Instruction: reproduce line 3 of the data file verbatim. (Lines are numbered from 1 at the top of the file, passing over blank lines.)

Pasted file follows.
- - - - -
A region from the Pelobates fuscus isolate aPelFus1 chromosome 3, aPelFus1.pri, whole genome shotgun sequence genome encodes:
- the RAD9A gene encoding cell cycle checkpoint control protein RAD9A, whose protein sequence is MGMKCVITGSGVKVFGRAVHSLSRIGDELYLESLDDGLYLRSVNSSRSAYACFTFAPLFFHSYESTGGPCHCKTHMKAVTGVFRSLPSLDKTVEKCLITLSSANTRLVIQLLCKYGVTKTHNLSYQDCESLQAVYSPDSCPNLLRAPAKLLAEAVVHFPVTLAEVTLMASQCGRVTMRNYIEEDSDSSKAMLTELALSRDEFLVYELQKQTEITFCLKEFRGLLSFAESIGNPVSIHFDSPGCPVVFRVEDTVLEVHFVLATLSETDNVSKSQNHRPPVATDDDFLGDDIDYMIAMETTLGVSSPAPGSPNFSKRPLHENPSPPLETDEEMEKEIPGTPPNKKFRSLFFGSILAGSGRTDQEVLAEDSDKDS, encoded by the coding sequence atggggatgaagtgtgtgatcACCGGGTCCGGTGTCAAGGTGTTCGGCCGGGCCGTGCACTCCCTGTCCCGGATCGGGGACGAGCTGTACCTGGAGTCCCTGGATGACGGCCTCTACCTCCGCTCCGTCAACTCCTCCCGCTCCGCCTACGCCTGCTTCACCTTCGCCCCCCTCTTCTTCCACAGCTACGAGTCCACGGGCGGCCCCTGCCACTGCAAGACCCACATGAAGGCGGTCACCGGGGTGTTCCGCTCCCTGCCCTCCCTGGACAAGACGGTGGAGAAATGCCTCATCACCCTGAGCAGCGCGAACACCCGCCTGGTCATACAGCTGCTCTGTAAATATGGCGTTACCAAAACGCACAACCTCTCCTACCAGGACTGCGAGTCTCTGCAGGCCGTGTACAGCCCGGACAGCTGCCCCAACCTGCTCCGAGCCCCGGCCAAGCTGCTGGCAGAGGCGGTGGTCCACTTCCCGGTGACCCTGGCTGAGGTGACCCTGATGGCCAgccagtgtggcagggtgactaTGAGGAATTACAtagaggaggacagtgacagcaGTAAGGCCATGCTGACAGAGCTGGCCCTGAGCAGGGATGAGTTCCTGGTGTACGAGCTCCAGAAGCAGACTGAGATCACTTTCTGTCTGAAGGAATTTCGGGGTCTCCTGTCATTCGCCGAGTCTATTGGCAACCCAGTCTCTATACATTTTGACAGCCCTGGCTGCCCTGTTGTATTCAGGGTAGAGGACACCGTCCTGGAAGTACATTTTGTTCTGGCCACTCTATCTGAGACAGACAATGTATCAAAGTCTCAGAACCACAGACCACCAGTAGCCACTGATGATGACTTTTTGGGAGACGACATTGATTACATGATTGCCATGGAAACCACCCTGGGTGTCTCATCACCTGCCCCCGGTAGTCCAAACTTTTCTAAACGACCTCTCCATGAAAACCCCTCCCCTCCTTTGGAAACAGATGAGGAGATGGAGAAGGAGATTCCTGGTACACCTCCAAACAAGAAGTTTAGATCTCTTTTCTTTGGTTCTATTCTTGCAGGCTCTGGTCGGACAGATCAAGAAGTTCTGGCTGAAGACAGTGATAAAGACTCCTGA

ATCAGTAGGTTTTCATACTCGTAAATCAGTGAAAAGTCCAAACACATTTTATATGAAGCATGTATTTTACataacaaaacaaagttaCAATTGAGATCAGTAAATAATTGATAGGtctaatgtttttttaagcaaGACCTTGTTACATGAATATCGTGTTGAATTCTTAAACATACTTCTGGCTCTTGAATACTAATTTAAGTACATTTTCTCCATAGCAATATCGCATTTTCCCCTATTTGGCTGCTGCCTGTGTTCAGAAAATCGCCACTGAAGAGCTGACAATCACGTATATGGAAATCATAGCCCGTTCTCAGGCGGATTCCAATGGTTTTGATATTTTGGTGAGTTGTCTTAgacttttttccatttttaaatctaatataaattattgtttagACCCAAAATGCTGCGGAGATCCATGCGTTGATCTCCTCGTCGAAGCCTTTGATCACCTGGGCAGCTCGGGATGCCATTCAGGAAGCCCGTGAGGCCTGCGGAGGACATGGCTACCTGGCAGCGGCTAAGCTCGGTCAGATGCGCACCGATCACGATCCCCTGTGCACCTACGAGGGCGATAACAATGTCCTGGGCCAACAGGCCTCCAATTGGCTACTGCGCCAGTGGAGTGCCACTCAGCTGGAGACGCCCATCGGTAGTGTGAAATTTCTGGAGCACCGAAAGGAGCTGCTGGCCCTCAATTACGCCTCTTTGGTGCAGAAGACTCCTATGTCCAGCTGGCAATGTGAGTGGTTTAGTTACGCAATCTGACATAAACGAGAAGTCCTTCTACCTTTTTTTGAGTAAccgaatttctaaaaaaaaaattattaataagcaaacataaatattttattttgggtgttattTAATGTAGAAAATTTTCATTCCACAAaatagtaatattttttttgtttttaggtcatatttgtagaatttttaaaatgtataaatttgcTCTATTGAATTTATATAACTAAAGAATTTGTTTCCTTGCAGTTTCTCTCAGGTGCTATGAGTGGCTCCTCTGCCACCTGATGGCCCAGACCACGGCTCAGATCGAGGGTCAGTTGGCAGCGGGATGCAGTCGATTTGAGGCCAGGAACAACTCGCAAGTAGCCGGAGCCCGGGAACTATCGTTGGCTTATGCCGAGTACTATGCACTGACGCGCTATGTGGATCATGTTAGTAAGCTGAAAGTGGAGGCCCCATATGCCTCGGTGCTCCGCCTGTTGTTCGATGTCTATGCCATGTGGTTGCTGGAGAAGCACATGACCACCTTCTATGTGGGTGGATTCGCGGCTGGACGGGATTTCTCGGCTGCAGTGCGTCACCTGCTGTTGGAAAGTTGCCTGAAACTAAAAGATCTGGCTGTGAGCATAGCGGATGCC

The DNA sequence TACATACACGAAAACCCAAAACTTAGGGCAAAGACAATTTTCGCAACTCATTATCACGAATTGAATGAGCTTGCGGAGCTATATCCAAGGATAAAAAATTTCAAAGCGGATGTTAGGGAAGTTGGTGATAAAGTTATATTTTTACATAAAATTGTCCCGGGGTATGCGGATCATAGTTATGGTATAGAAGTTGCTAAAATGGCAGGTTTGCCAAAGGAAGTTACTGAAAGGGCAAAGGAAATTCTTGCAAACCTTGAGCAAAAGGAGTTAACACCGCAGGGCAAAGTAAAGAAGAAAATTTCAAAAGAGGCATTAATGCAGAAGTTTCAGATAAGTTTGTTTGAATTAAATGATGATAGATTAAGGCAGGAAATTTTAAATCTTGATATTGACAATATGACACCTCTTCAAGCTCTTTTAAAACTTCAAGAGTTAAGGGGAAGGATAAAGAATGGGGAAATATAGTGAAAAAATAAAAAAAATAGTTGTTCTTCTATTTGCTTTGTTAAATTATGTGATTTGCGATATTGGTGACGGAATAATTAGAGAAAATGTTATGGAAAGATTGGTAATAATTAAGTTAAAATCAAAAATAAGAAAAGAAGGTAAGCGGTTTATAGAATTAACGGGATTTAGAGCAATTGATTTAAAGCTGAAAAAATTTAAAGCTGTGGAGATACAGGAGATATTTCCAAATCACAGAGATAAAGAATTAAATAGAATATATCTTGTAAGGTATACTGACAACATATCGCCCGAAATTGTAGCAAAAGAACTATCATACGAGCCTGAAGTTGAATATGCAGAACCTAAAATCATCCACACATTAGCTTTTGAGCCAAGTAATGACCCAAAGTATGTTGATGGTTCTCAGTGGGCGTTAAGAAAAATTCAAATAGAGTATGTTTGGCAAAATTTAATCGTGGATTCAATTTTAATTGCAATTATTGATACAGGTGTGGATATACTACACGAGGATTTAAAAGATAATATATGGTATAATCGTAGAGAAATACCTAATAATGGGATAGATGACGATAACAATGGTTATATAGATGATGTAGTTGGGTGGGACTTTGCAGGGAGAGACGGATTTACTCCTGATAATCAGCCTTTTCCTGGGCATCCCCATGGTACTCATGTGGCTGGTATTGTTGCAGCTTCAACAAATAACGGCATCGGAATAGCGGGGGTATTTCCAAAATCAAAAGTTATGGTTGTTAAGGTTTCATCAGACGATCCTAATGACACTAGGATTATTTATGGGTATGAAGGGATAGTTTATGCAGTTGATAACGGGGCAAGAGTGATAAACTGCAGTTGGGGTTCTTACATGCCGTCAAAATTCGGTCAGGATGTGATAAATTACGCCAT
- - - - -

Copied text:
ATCAGTAGGTTTTCATACTCGTAAATCAGTGAAAAGTCCAAACACATTTTATATGAAGCATGTATTTTACataacaaaacaaagttaCAATTGAGATCAGTAAATAATTGATAGGtctaatgtttttttaagcaaGACCTTGTTACATGAATATCGTGTTGAATTCTTAAACATACTTCTGGCTCTTGAATACTAATTTAAGTACATTTTCTCCATAGCAATATCGCATTTTCCCCTATTTGGCTGCTGCCTGTGTTCAGAAAATCGCCACTGAAGAGCTGACAATCACGTATATGGAAATCATAGCCCGTTCTCAGGCGGATTCCAATGGTTTTGATATTTTGGTGAGTTGTCTTAgacttttttccatttttaaatctaatataaattattgtttagACCCAAAATGCTGCGGAGATCCATGCGTTGATCTCCTCGTCGAAGCCTTTGATCACCTGGGCAGCTCGGGATGCCATTCAGGAAGCCCGTGAGGCCTGCGGAGGACATGGCTACCTGGCAGCGGCTAAGCTCGGTCAGATGCGCACCGATCACGATCCCCTGTGCACCTACGAGGGCGATAACAATGTCCTGGGCCAACAGGCCTCCAATTGGCTACTGCGCCAGTGGAGTGCCACTCAGCTGGAGACGCCCATCGGTAGTGTGAAATTTCTGGAGCACCGAAAGGAGCTGCTGGCCCTCAATTACGCCTCTTTGGTGCAGAAGACTCCTATGTCCAGCTGGCAATGTGAGTGGTTTAGTTACGCAATCTGACATAAACGAGAAGTCCTTCTACCTTTTTTTGAGTAAccgaatttctaaaaaaaaaattattaataagcaaacataaatattttattttgggtgttattTAATGTAGAAAATTTTCATTCCACAAaatagtaatattttttttgtttttaggtcatatttgtagaatttttaaaatgtataaatttgcTCTATTGAATTTATATAACTAAAGAATTTGTTTCCTTGCAGTTTCTCTCAGGTGCTATGAGTGGCTCCTCTGCCACCTGATGGCCCAGACCACGGCTCAGATCGAGGGTCAGTTGGCAGCGGGATGCAGTCGATTTGAGGCCAGGAACAACTCGCAAGTAGCCGGAGCCCGGGAACTATCGTTGGCTTATGCCGAGTACTATGCACTGACGCGCTATGTGGATCATGTTAGTAAGCTGAAAGTGGAGGCCCCATATGCCTCGGTGCTCCGCCTGTTGTTCGATGTCTATGCCATGTGGTTGCTGGAGAAGCACATGACCACCTTCTATGTGGGTGGATTCGCGGCTGGACGGGATTTCTCGGCTGCAGTGCGTCACCTGCTGTTGGAAAGTTGCCTGAAACTAAAAGATCTGGCTGTGAGCATAGCGGATGCC